The grief we feel when a pet dies can sometimes rival (or surpass) the grief we feel when a person dies. It gets more complicated when we must decide whether it’s time to end their life. It tears us in so many directions—Who are we to play God?—and while we struggle with the decision and … Continue reading Grief Talk Tuesday: Saying Goodbye to Our 4-Legged Friends
How many times in a day, a week, a month do you say to yourself, "I should have/why didn't I..." and proceed to berate yourself for not doing the thing you think you should have done? My answer is: too many. Living with a loss, in all its forms – death, divorce, employment, friendship, money, … Continue reading Grief Talk: Self-Kindness
"I will get up and write this down so I don’t forget this lesson, but I know I will forget. I always do. And some other cricket will come along and piss me off and I'll start the lesson all over again."
Having spent the better part of two years writing a memoir about how I learned (and am still learning) to live with grief, I can say for certain that grief isn’t exclusively linked to death.
In therapy, I was taught that the key to effective communication is through “I” statements. They are meant to relate the speaker’s needs and/or feelings to the listener, as opposed “you” statements, which are usually accusatory, blaming, and contain negative attributions about the listener. Whites/people in positions of power have a long history of using … Continue reading To See, Change, and Unlearn: Confronting My White Privilege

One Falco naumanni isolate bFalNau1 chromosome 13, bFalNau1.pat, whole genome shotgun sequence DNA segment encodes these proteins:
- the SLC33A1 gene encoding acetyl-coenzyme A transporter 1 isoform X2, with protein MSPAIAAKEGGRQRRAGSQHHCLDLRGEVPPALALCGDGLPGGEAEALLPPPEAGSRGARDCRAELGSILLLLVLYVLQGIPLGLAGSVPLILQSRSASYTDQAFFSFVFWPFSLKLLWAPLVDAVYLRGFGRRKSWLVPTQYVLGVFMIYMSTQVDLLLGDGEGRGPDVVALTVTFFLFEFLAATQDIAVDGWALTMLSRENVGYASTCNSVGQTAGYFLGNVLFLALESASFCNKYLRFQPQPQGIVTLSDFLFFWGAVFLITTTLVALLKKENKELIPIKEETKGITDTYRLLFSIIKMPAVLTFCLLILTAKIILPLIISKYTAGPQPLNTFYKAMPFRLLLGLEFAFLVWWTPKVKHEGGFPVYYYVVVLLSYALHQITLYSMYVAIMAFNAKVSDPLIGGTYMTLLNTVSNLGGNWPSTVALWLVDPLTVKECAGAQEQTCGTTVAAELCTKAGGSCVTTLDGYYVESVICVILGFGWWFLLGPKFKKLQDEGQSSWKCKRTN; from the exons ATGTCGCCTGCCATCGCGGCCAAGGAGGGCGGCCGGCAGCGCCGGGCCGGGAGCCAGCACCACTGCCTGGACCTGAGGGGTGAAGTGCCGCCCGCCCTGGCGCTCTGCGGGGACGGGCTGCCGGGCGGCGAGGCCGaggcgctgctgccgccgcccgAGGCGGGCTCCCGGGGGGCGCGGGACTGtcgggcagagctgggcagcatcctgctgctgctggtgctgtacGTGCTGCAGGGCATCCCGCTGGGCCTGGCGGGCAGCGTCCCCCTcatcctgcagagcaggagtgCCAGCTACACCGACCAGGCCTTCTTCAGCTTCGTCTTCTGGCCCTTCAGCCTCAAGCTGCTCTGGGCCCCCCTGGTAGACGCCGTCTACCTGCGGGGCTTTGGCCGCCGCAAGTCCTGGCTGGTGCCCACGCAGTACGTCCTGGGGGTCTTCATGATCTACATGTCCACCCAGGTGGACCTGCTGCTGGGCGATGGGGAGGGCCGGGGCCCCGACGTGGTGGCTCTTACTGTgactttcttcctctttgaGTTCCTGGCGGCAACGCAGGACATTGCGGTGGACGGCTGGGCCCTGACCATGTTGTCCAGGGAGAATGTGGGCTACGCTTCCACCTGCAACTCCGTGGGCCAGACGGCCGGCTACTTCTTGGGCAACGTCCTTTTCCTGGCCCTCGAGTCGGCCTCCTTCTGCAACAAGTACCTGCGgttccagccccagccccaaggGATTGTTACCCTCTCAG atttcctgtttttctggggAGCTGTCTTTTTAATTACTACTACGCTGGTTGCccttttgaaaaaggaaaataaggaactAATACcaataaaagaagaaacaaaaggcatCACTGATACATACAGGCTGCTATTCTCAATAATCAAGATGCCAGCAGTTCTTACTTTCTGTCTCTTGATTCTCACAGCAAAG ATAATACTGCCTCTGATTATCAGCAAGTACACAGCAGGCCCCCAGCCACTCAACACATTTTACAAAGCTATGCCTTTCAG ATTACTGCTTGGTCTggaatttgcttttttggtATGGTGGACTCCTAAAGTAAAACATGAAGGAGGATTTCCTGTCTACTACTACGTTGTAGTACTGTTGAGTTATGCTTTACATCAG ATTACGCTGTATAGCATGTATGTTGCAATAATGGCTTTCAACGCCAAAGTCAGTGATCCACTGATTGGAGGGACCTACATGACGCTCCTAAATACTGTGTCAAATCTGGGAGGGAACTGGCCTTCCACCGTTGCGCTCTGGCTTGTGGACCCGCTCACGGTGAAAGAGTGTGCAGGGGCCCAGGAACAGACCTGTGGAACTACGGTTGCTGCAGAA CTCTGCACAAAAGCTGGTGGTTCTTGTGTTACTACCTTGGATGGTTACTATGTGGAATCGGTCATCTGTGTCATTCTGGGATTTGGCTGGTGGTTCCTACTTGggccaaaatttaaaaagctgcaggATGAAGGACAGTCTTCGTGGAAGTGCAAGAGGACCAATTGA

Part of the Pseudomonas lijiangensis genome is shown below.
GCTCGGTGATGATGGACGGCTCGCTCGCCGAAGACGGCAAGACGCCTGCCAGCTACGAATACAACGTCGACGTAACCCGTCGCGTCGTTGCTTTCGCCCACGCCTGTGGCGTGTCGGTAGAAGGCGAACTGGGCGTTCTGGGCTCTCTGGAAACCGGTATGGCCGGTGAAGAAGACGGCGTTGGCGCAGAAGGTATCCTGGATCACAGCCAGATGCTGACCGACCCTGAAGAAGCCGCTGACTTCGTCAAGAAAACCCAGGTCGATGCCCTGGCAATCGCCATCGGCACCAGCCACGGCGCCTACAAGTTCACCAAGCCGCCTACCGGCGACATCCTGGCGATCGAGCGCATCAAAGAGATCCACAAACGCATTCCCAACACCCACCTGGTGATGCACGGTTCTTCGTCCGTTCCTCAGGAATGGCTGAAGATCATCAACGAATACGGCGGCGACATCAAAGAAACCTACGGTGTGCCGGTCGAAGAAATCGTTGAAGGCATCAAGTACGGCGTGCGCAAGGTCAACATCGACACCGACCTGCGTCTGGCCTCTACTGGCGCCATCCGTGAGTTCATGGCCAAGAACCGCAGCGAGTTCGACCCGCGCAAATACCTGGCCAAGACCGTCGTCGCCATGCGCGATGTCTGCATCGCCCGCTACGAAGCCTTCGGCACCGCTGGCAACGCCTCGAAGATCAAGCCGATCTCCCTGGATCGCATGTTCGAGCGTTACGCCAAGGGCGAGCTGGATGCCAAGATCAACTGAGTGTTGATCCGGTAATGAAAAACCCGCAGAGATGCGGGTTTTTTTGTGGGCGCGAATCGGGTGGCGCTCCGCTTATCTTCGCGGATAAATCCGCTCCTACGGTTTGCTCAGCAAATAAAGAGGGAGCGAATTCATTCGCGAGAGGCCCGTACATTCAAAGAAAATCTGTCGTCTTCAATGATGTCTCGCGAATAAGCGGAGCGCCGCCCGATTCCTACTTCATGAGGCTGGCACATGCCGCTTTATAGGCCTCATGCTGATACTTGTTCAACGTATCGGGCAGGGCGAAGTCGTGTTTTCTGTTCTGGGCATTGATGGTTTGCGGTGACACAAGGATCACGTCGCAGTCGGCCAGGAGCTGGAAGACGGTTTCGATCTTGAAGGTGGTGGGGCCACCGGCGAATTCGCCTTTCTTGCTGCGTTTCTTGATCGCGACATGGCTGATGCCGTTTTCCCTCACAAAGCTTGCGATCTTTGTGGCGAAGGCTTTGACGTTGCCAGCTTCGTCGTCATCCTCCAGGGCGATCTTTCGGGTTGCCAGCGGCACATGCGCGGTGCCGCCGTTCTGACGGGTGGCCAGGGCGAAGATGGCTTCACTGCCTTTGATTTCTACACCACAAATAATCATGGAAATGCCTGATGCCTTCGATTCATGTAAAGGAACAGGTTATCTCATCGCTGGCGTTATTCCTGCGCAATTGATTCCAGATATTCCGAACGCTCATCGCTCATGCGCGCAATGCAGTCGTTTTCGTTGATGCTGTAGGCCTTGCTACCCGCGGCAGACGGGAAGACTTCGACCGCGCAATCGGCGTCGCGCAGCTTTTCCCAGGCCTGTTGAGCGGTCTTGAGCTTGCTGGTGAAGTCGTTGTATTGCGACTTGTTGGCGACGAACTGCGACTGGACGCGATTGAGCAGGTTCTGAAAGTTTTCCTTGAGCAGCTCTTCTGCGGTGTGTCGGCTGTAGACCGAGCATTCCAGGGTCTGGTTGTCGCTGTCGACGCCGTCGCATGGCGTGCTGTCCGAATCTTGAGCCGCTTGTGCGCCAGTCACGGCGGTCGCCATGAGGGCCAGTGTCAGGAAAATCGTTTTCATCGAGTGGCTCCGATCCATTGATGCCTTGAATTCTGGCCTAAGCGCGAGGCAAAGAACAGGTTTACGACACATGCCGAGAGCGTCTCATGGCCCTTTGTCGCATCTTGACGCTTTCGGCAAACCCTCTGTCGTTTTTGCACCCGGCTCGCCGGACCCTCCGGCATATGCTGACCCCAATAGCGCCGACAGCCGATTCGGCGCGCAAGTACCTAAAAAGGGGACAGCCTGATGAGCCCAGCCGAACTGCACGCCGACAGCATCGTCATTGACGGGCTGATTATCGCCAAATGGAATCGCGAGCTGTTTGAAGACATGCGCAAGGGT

I talked to my milkman Wednesday, and I’m sure we’ll talk again tomorrow. He’s the only person I talk to in real life on a regular basis other than my partner Jim and a guy named Ben from Martin’s who puts groceries in my Jeep every other week. Each week, the milkman, also named Jim, … Continue reading “Normal”
Normally on Saturdays, Jim and I go on a breakfast adventure. We either try a restaurant we’ve not been to or try something new in the places we have. Jim is always on the lookout for the perfect sausage gravy or creamed chipped beef over home fries. I look for fresh brewed iced tea, non-instant oatmeal, … Continue reading Searching for Normal
I woke to a poem in my inbox this morning, January 1, a day of hope and possibility. At least that’s how it’s marketed. I’m optimistically cautious by nature, and I don’t believe in much, especially fate, destiny or divine intervention. Each of us has the potential to act in accord with our innate goodness. … Continue reading “Hope”ful New Year!
While December 31, 2019 is not technically the end of the decade, it is the end of the 20teens, and despite my fussiness about calendar time (which is arbitrary anyway), I was still drawn to a question someone posted on Twitter a few weeks ago: “As we near the end of the decade, what is … Continue reading Looking Back… (kind of the Get-Outta-My-Yard-You-Damn-Kids version)
“We cannot judge ourselves into improvement. It doesn’t work.” Tara Brach Yesterday, I did something I don’t usually do, mostly because I forget it’s the better, kinder thing. I made a pact with myself that if I vacuumed the house, made the bed, and cleaned the toilet, that I would reward myself by starting a … Continue reading Judgy McJudger Chooses the Carrot over the Whip